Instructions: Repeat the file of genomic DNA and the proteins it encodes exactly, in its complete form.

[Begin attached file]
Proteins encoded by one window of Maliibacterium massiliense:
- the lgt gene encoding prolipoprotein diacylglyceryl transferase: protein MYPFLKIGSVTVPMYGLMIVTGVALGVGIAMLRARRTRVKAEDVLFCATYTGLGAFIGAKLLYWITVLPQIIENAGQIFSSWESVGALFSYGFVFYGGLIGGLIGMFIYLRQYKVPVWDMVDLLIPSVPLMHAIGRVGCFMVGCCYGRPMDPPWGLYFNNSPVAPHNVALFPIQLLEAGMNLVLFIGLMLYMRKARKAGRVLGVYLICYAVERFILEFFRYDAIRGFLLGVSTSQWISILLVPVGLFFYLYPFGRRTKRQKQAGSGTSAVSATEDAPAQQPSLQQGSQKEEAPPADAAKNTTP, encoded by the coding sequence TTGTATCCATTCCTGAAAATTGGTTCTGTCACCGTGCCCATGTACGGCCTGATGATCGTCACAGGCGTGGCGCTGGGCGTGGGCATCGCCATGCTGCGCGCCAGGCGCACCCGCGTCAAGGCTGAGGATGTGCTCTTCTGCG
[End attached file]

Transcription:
Proteins encoded by one window of Maliibacterium massiliense:
- the lgt gene encoding prolipoprotein diacylglyceryl transferase: protein MYPFLKIGSVTVPMYGLMIVTGVALGVGIAMLRARRTRVKAEDVLFCATYTGLGAFIGAKLLYWITVLPQIIENAGQIFSSWESVGALFSYGFVFYGGLIGGLIGMFIYLRQYKVPVWDMVDLLIPSVPLMHAIGRVGCFMVGCCYGRPMDPPWGLYFNNSPVAPHNVALFPIQLLEAGMNLVLFIGLMLYMRKARKAGRVLGVYLICYAVERFILEFFRYDAIRGFLLGVSTSQWISILLVPVGLFFYLYPFGRRTKRQKQAGSGTSAVSATEDAPAQQPSLQQGSQKEEAPPADAAKNTTP, encoded by the coding sequence TTGTATCCATTCCTGAAAATTGGTTCTGTCACCGTGCCCATGTACGGCCTGATGATCGTCACAGGCGTGGCGCTGGGCGTGGGCATCGCCATGCTGCGCGCCAGGCGCACCCGCGTCAAGGCTGAGGATGTGCTCTTCTGCG